Initial Rollout of Electronic Export System for Meat and Poultry Modified
The Department of Agriculture’s Food Safety and Inspection Service has modified the list of countries with respect to which it will initially implement the Public Health Information System Export Component on June 29.
The PHIS export component will enable exporters to electronically submit, track, and manage applications for export certificates, including bundling multiple applications and supplemental documents into a single file. Foreign governments will have the capability to view all export certificates issued by FSIS for product intended for their country. FSIS will be able to digitally sign export certificates and to electronically inventory and track export certificate information, which will enable it to review exact images of export certification documents prior to approval. In the future, FSIS intends to support electronic export certification, which will allow it to transfer certification data directly to the certification system of the foreign government’s competent authority.
FSIS recently stated that it will initially implement the export component June 29 with the following countries: Afghanistan, Andorra, the Bahamas, Bolivia, Burundi, Cape Verde, Cook Islands, Ethiopia, French Guiana, Gambia, Guinea, Liberia, Mozambique, San Marino, Tanzania, and Uganda. This list reflects the addition of French Guiana and the removal of Australia, New Zealand, Paraguay, and the United Arab Emirates. FSIS explains that each of the countries being removed has or will have an export library requirement and will therefore be placed in a later phase of the export component implementation.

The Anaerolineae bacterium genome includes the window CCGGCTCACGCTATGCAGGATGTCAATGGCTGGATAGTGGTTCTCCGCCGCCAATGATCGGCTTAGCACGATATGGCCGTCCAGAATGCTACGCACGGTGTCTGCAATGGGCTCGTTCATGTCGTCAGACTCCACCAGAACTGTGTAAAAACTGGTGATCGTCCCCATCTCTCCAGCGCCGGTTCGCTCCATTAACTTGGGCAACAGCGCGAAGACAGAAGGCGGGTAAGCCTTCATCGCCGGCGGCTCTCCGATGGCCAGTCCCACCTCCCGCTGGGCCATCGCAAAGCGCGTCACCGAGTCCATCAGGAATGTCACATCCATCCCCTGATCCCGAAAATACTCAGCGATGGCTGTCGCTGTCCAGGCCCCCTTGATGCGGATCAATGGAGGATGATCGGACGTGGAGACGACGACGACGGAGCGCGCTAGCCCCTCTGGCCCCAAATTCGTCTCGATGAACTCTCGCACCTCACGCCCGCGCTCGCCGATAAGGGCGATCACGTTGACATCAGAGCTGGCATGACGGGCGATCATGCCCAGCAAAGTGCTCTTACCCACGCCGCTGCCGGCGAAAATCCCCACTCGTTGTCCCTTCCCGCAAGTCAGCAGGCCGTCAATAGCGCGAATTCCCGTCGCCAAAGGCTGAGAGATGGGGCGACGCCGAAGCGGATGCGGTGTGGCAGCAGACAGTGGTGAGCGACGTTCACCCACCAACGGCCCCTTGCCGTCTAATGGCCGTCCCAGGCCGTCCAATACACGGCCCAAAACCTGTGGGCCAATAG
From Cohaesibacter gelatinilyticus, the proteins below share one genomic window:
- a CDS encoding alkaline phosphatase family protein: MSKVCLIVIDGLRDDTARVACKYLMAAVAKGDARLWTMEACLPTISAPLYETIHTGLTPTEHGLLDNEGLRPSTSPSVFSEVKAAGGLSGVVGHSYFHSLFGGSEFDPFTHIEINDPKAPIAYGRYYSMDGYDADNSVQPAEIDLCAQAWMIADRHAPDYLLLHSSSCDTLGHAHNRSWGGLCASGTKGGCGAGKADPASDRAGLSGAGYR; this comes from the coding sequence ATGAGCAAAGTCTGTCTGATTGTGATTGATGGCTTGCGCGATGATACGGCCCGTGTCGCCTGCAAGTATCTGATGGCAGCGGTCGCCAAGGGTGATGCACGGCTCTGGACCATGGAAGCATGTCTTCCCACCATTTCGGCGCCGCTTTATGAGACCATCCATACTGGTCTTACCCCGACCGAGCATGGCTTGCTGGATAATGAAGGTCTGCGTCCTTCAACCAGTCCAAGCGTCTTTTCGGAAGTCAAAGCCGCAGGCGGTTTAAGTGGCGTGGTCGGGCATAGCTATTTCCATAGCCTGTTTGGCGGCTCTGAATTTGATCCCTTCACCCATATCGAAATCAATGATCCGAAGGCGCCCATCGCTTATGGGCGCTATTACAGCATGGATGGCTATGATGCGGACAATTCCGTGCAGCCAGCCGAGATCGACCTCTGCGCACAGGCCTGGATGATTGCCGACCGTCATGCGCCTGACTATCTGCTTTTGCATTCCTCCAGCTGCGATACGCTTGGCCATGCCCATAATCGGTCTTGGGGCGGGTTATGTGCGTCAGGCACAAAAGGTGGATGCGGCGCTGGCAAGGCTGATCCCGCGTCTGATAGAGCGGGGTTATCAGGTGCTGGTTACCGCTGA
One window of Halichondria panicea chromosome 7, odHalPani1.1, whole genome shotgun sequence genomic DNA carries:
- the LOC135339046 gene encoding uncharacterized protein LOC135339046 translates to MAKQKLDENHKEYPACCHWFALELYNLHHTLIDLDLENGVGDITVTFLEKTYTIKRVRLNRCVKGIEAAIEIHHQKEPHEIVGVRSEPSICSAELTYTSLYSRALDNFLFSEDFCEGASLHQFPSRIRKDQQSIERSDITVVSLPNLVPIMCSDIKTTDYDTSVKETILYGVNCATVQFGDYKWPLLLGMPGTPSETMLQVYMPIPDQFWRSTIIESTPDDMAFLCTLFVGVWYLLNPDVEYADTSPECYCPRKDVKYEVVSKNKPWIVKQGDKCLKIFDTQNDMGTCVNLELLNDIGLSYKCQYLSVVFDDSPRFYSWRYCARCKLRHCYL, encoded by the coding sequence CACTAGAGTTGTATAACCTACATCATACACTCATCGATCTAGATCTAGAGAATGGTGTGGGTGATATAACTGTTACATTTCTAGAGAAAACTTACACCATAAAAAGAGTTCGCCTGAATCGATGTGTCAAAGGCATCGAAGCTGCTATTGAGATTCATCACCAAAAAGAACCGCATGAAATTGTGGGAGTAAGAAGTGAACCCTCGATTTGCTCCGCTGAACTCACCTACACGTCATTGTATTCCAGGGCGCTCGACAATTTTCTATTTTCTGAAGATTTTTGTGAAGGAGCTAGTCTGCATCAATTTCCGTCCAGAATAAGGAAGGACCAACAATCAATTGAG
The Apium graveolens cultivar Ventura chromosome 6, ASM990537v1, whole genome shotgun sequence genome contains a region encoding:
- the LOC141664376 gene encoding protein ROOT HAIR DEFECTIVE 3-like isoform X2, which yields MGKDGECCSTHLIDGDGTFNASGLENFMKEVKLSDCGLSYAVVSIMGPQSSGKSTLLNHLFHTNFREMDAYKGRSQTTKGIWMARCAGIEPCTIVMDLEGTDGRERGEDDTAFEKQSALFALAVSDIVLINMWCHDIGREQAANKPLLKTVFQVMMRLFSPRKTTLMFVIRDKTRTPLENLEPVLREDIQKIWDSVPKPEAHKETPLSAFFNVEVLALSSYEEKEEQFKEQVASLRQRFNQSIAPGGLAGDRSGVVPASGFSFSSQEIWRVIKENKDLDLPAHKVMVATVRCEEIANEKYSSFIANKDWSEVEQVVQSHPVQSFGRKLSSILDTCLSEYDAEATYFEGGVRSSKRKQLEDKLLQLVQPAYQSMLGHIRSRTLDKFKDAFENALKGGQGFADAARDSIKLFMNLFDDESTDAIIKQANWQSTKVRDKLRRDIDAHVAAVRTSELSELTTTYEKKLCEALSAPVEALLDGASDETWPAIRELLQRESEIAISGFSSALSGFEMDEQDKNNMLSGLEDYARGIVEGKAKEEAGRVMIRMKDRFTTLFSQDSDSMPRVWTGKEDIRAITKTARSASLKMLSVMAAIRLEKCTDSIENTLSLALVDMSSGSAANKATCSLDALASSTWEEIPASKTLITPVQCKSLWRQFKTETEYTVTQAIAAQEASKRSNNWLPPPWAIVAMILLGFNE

After June 29 exporters of covered goods (meat and poultry products; egg products and casings will be added later) can continue to submit paper export certification applications, but those who do so will need to email or mail the completed application, and any additional information required by the foreign country, to FSIS for entry into PHIS. However, FSIS has warned that processing paper-based export certificate applications will be slower than for those submitted electronically.